Posted on 4 December 2012
One of the most beneficial aspects of the placement was the fact that I experienced two very different stages of exhibition planning, as the first exhibition – Crowning Glory – started in early February, while the second – In the Name of the Rose – was not due to open for a further six months.
Naturally, in the first few weeks my attentions were focused on the imminent Crowning Glory opening. I was given the responsibility of researching a number of the exhibits in order to write the accompanying panels and labels. This was a very diverse, challenging and yet rewarding role. I researched specific pieces, such as the Fairfax Jewel, a set of enamel roundels presented to Sir Thomas Fairfax for his role in the Civil War, as well as general themes such as the use of pearls in jewellery. One of the most valuable lessons learned at this point was how to write cohesively enough to be understood but concisely enough to fit the panels and keep the visitor’s attention.
At this stage, I also learned about dealing with different institutions and private lenders, and now know that large-scale institutions such as the Royal Collection are often difficult to obtain copyright from so planning in advance and with a back-up plan is crucial.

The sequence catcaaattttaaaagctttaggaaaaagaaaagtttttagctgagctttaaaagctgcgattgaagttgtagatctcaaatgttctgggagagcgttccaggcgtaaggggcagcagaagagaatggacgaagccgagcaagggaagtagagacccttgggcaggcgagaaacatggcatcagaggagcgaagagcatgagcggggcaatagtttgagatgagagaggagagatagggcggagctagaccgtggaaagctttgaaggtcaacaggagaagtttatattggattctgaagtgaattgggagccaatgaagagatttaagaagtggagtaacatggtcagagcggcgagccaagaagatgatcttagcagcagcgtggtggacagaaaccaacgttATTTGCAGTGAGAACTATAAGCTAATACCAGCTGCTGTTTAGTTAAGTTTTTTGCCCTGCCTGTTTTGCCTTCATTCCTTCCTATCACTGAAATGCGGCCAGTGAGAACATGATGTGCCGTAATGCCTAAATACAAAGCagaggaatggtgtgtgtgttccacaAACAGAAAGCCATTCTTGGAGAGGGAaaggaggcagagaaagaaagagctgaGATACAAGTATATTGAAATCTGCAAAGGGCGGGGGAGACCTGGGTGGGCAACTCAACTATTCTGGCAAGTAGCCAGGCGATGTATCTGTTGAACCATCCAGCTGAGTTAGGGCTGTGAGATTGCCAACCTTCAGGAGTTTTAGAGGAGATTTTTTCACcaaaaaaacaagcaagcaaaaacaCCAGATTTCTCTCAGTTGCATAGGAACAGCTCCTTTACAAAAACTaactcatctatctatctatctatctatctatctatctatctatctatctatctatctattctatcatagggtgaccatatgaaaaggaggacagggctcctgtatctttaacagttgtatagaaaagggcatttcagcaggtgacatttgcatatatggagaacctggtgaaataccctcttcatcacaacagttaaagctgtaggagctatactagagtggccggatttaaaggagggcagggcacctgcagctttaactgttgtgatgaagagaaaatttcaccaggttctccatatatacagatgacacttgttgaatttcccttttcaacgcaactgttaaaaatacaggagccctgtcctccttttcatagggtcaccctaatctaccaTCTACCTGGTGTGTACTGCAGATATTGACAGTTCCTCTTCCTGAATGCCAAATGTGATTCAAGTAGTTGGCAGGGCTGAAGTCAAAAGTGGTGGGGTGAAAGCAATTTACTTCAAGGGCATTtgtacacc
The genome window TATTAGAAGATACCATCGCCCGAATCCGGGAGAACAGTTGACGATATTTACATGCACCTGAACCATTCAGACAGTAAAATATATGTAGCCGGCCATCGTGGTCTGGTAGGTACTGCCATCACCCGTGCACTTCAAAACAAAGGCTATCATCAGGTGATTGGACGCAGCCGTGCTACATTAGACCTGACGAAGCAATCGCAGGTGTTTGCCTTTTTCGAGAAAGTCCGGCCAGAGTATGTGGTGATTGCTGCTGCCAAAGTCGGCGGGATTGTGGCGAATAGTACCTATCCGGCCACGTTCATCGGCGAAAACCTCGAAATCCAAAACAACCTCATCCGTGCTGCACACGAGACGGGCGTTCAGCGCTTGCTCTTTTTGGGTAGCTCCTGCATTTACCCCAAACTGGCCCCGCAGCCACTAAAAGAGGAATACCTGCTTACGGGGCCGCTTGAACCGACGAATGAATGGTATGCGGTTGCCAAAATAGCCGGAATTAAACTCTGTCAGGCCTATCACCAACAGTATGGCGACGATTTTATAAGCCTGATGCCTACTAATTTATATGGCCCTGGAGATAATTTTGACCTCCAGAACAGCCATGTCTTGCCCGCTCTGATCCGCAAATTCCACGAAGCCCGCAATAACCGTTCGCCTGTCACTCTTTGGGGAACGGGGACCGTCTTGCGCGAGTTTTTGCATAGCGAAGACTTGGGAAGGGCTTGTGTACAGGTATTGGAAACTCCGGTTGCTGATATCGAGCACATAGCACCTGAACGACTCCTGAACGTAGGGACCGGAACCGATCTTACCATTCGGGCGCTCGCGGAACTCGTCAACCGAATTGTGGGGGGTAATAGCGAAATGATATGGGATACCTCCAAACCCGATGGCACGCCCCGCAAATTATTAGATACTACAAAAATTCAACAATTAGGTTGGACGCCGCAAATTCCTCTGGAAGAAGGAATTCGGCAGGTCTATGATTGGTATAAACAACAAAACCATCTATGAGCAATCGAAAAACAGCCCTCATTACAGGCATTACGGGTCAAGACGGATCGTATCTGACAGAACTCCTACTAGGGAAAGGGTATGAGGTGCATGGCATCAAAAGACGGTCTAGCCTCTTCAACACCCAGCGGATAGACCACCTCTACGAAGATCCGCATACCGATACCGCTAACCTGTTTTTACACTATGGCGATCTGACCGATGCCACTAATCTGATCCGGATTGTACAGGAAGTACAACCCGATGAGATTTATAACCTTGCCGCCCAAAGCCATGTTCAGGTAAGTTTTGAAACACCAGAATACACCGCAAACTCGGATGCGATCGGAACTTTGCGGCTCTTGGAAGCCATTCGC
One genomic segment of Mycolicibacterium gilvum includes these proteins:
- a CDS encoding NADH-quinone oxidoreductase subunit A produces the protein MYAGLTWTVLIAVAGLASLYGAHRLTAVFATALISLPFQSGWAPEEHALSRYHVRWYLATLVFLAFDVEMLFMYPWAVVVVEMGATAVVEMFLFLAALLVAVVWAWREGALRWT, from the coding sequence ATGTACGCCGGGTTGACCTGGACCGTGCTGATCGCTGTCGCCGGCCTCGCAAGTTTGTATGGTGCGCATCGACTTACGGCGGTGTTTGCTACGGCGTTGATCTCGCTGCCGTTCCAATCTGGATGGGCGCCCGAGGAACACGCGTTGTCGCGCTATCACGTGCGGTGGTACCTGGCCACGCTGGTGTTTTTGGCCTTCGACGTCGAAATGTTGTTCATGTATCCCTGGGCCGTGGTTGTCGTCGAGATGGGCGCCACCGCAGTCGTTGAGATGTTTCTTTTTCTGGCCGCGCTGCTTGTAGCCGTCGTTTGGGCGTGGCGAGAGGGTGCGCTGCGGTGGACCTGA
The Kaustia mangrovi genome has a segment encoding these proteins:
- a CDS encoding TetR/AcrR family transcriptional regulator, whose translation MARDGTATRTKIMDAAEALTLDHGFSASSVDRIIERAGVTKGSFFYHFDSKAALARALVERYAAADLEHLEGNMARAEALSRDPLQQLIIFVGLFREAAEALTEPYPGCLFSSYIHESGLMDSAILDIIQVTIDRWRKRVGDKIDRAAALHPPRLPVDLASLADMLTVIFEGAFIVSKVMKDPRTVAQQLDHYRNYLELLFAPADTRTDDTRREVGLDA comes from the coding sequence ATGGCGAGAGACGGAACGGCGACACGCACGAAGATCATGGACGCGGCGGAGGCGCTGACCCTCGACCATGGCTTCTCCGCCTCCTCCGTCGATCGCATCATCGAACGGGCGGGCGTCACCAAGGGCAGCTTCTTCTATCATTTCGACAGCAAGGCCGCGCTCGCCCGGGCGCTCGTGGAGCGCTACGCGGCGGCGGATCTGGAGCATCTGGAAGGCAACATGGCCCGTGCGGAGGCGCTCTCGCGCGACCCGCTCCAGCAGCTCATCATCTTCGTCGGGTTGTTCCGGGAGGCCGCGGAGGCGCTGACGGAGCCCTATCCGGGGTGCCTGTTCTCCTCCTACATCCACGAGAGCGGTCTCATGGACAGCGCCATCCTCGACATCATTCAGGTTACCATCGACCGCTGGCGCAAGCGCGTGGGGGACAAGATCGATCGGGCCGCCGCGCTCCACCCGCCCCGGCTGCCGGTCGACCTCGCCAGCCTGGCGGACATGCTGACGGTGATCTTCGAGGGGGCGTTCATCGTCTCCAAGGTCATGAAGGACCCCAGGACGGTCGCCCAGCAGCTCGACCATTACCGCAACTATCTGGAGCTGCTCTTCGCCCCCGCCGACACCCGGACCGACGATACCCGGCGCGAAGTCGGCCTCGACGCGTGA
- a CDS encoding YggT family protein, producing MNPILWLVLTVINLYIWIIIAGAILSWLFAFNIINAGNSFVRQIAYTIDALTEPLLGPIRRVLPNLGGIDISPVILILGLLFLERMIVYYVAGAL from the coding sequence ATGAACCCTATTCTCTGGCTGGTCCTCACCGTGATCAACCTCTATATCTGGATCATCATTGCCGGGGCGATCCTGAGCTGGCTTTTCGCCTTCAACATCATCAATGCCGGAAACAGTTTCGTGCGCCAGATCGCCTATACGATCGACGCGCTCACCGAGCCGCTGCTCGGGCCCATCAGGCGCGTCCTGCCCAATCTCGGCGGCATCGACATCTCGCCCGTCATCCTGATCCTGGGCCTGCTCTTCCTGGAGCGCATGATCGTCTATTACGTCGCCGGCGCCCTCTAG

The actual day of the house and exhibition opening proved to be incredibly insightful, particularly with experiencing working to a strict deadline – I was tasked with formatting, printing and installing all the labels for the exhibition! Opening night proved to be a success and everybody’s hard work clearly paid off as feedback was great.
Just as one exhibition opened, attention had to be turned to the future exhibition, In the Name of the Rose, about Jacobite symbolism and allegiance. Tasks during this half of the placement were very different and enlightened me to how far in advance exhibitions need to be planned. Many big institutions such as the British Museum require loans to be applied for over six months in advance, which in turn means that the museum curators must determine their themes and ideal exhibits and loans even earlier. At this stage, my role was more administrative, keeping the loan request database up to date and chasing up correspondence with different lenders.
When the time came to end my placement, I left having gained a great deal of knowledge and experience that I hope to carry to into any future career. Fairfax House provided an interesting and diverse work environment, and I feel lucky to have worked on a project where I was able to physically see the results of my input. One of my favourite moments was the opening night of Crowning Glory –I was very proud to see my name on the acknowledgements board and to see visitors read the words that I had written!
MA Public History
Public History Placement